Pro Tip: On your way to this park, stop in the town of Gold Beach and visit its serene beaches. If time allows, we also recommend a stop at the Pistol River State Scenic Viewpoint for an unbeatable view of the area’s rocky coastline.

Sights and Activities Near Samuel H. Boardman State Scenic Corridor 

Discover Secret Beach: A hidden gem to most visitors, Secret Beach is a magical area tucked away from the rest of the park. Following this moderate 1.8-mile route, you can visit two scenic viewpoints and the beach itself. Make sure to schedule your hike around low tide as the beach is inaccessible once the tide rises.

Trek to the Natural Bridges: No visit to Samuel H. Boardman State Park is complete without witnessing the Natural Bridges. These unique rock formations can be seen from a popular viewpoint that is clearly marked. There’s also a challenging unmarked hike that lets you experience the Natural Bridges up close. This hike is said to be slippery and especially difficult if you’re scared of heights, so attempt it at your own risk. 

Hike to Cape Ferrelo Viewpoint: After an easy hike out to Cape Ferrelo, you’ll arrive at a gorgeous vista point that overlooks the rugged coast. As this hike is only one mile round trip, it’s easy to complete within an hour. Plus, it’s a great spot for whale watching in the fall and spring. 

Where to Eat Near Samuel H. Boardman State Scenic Corridor  

Zola’s on the Water: For great food with an even better view, head to Zola’s on the Water and enjoy a meal on their outside patio. While their wood-fired pizzas are the main attraction, their clam chowder is also to die for. 

Mattie’s Pancake House: A local favorite, this no-frills establishment serves up an extensive menu of tasty breakfast dishes. 

Campgrounds Near Samuel H. Boardman State Scenic Corridor 

Harris Beach State Park: There aren’t any campgrounds within Samuel H. Boardman State Park, but fortunately, this beautiful campground is just a few minutes away. It has 149 campsites, and most of them are open year-round. Some sites can be reserved up to six months in advance. Sites in the C loop are first-come, first-serve from November until the end of May.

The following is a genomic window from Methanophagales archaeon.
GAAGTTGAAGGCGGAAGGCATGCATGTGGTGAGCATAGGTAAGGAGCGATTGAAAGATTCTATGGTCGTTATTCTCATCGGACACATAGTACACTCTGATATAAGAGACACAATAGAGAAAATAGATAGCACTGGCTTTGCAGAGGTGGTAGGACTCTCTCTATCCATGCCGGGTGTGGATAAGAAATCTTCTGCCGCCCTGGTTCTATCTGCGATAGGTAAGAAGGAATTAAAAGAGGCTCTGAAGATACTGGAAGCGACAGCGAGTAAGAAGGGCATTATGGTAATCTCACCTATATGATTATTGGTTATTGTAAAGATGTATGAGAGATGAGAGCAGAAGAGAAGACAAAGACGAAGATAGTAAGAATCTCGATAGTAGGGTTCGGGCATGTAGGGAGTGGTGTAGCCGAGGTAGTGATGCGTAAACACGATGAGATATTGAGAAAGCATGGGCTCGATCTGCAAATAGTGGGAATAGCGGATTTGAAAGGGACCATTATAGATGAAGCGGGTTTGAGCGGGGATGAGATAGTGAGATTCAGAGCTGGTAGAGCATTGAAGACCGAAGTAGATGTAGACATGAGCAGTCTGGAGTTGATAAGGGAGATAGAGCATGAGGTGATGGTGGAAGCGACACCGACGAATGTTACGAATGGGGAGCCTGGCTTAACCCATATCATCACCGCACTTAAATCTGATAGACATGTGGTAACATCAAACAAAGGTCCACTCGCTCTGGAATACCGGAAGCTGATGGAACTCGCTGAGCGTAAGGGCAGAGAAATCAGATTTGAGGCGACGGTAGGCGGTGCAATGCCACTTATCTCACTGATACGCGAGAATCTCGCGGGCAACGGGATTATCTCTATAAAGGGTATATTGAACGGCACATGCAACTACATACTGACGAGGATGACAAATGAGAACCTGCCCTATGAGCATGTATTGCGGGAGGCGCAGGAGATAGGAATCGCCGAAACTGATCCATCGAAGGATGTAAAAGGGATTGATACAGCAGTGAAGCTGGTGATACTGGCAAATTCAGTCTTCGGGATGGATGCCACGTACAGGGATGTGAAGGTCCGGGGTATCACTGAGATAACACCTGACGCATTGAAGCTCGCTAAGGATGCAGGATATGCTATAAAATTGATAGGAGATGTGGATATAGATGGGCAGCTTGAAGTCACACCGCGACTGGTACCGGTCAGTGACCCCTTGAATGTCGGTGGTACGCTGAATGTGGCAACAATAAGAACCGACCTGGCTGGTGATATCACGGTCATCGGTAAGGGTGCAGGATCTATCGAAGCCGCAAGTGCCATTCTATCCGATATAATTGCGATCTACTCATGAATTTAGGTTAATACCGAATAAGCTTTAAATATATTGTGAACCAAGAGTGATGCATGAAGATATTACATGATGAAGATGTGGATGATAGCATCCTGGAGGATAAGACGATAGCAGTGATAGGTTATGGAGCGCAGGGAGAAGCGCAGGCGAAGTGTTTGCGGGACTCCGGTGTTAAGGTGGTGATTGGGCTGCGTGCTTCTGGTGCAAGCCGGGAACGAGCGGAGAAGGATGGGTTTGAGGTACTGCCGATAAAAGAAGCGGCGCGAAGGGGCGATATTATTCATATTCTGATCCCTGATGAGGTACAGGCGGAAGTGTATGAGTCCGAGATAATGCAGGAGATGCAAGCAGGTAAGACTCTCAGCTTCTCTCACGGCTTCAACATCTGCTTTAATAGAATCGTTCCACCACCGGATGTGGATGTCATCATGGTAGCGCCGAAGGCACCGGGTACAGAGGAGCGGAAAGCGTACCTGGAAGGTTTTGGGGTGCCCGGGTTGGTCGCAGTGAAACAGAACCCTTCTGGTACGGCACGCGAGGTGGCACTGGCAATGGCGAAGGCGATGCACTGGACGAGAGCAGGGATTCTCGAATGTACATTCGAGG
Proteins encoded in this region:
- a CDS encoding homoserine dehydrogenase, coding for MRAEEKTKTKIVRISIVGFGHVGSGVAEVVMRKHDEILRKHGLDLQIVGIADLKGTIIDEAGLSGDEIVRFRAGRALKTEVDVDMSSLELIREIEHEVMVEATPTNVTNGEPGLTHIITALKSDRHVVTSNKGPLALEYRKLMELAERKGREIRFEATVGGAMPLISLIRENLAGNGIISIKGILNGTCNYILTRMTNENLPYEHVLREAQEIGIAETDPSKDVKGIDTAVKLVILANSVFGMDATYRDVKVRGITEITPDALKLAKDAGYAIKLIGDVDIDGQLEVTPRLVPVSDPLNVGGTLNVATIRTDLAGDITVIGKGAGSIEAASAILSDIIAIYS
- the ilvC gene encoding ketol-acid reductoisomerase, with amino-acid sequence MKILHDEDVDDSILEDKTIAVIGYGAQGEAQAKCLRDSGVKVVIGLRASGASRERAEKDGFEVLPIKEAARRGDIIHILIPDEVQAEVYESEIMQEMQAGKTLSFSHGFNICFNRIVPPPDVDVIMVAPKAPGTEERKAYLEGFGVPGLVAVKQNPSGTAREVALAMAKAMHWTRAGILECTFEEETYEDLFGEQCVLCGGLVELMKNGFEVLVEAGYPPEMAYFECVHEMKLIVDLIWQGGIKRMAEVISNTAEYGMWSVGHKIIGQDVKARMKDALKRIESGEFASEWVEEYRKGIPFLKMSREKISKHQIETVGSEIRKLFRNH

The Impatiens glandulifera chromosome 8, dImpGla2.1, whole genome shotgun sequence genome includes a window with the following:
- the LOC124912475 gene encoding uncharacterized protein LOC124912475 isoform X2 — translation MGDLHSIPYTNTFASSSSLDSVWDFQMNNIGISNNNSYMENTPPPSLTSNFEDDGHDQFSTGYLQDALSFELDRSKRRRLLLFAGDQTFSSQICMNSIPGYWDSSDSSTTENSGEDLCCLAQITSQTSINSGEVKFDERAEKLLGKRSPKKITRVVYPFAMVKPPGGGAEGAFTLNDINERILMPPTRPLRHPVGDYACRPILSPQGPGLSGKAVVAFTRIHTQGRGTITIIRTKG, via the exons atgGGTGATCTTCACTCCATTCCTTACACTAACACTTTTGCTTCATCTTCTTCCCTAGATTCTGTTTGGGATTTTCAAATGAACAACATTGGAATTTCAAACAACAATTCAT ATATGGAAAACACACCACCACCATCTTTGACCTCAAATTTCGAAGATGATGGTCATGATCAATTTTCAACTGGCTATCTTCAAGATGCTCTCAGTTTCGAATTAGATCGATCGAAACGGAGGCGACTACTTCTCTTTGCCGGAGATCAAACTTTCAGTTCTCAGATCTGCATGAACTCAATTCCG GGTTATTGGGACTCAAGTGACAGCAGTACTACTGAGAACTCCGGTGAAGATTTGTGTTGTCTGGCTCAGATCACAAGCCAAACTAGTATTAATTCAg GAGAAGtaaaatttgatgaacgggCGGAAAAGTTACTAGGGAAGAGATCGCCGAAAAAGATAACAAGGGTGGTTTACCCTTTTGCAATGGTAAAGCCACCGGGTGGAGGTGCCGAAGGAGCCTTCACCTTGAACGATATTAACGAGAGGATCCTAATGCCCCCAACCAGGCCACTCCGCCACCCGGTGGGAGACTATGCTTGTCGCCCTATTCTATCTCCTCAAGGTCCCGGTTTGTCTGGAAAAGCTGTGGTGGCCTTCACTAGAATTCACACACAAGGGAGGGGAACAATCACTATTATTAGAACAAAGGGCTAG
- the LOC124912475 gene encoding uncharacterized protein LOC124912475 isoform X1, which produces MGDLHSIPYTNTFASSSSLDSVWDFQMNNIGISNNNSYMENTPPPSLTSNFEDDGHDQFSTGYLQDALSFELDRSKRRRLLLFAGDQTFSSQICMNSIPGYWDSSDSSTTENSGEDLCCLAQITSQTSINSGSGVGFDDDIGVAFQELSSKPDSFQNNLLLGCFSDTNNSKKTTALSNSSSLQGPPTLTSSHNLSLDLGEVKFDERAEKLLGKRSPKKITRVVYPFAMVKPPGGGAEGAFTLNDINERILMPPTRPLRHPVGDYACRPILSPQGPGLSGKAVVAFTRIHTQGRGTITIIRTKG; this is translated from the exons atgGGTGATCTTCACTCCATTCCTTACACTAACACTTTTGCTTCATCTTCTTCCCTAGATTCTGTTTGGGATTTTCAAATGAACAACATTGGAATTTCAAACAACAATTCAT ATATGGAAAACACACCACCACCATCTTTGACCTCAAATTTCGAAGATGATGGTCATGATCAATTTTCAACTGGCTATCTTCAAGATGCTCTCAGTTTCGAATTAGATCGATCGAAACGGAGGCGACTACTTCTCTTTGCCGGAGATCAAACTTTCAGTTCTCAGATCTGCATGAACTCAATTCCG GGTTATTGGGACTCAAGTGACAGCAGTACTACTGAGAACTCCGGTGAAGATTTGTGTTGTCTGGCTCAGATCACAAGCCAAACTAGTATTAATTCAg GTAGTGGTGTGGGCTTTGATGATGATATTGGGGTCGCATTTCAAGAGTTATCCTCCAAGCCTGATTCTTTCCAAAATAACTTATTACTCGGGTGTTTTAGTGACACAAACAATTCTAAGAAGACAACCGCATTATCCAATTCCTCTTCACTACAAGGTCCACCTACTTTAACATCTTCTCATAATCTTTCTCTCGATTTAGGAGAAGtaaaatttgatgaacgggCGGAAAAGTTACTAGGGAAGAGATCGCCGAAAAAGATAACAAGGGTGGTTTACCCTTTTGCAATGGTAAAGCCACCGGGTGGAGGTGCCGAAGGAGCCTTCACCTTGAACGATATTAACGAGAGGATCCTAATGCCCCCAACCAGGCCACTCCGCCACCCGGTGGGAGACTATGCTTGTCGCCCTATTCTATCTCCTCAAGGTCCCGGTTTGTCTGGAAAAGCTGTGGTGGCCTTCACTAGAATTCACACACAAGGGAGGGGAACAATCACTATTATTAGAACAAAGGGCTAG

Alfred A. Loeb State Park: Located 20 minutes inland from Samuel H. Boardman State Park, this campground is another convenient option. Its 48 campsites all have electricity and water, and they’re open year-round. If you’re lucky, you might get a spot with a view along the scenic river. 

Day 5: Portland Escape Camper Vans

Enjoy one last cup of coffee with a view before packing up your camper van and heading back to Portland. The final leg of this road trip is the longest, so make sure you get an early start.

From Samuel H. Boardman State Scenic Corridor, drive approximately 314 miles (about 5 hours and 31 minutes) to the Portland Escape Camper Vans location to return your camper van. 

Why Rent a Camper Van for an Oregon Coast Road Trip?

Renting a camper van instead of a traditional RV offers several advantages, especially for an Oregon Coast road trip. Here are just a few reasons why camper vans are the ultimate PNW adventure vehicle.   

Compact: Driving down the Oregon Coast, there’ll likely be many times when you want to stop and marvel at the scenery or grab a quick bite to eat. In an RV, these kinds of spontaneous stops can be stressful, especially at crowded attractions with small parking lots. Luckily, in a camper van, you can make stops easily without having to worry about parking. Thanks to our camper vans’ compact designs, you can freely explore anywhere your heart desires.

Easy to Drive: Camper vans are much easier to maneuver than traditional RVs, making them the more user-friendly road trip option. With a camper van, you’ll feel more comfortable on the road, and you won’t have to stress about squeezing into tight parking spaces. 

No Hookups Required: Escape’s camper vans do not require electric or sewer hookups like RVs, which makes finding campsites easier. At many campgrounds, camper vans can park at tent sites which can help make your road trip cheaper as well. Not needing electric or sewer hookups also opens up opportunities for dispersed camping.

Adventure-Ready: Created with adventure seekers in mind, our camper vans have everything you need for a worry-free road trip. Plus, Escape Campverans offers a variety of add-ons to enhance your Oregon Coast road trip experience.  

Reserve with Escape Camper Vans for Your Oregon Coast Road Trip

We could go on and on about our love for the Oregon Coast, but we think it’s time for you to experience it for yourself! What are you waiting for? Book your dream camper van for your Oregon Coast road trip today! 

Book My Oregon Coast Road Trip!